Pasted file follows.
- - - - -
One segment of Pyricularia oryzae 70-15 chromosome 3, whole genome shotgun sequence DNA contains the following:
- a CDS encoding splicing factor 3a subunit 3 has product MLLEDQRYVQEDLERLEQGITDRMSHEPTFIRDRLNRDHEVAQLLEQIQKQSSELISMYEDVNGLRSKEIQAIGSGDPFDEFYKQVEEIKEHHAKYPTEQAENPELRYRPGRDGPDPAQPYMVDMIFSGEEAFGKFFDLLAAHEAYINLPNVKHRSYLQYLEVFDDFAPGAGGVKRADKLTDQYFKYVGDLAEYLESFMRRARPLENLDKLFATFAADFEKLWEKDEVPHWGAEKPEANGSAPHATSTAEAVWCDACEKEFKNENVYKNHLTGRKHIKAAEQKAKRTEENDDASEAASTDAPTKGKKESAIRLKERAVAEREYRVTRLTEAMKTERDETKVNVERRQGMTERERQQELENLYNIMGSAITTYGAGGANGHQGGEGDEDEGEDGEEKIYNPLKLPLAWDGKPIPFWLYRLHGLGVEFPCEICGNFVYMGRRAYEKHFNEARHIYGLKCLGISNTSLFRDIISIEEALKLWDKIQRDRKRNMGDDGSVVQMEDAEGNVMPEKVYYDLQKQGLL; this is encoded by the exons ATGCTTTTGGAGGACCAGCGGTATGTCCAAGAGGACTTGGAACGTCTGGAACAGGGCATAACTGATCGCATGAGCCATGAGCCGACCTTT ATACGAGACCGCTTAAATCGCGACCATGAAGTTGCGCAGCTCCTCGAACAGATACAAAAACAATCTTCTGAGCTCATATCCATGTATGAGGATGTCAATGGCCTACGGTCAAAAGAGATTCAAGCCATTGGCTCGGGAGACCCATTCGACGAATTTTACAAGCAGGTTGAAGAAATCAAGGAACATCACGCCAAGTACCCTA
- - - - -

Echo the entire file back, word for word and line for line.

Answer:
One segment of Pyricularia oryzae 70-15 chromosome 3, whole genome shotgun sequence DNA contains the following:
- a CDS encoding splicing factor 3a subunit 3 has product MLLEDQRYVQEDLERLEQGITDRMSHEPTFIRDRLNRDHEVAQLLEQIQKQSSELISMYEDVNGLRSKEIQAIGSGDPFDEFYKQVEEIKEHHAKYPTEQAENPELRYRPGRDGPDPAQPYMVDMIFSGEEAFGKFFDLLAAHEAYINLPNVKHRSYLQYLEVFDDFAPGAGGVKRADKLTDQYFKYVGDLAEYLESFMRRARPLENLDKLFATFAADFEKLWEKDEVPHWGAEKPEANGSAPHATSTAEAVWCDACEKEFKNENVYKNHLTGRKHIKAAEQKAKRTEENDDASEAASTDAPTKGKKESAIRLKERAVAEREYRVTRLTEAMKTERDETKVNVERRQGMTERERQQELENLYNIMGSAITTYGAGGANGHQGGEGDEDEGEDGEEKIYNPLKLPLAWDGKPIPFWLYRLHGLGVEFPCEICGNFVYMGRRAYEKHFNEARHIYGLKCLGISNTSLFRDIISIEEALKLWDKIQRDRKRNMGDDGSVVQMEDAEGNVMPEKVYYDLQKQGLL; this is encoded by the exons ATGCTTTTGGAGGACCAGCGGTATGTCCAAGAGGACTTGGAACGTCTGGAACAGGGCATAACTGATCGCATGAGCCATGAGCCGACCTTT ATACGAGACCGCTTAAATCGCGACCATGAAGTTGCGCAGCTCCTCGAACAGATACAAAAACAATCTTCTGAGCTCATATCCATGTATGAGGATGTCAATGGCCTACGGTCAAAAGAGATTCAAGCCATTGGCTCGGGAGACCCATTCGACGAATTTTACAAGCAGGTTGAAGAAATCAAGGAACATCACGCCAAGTACCCTA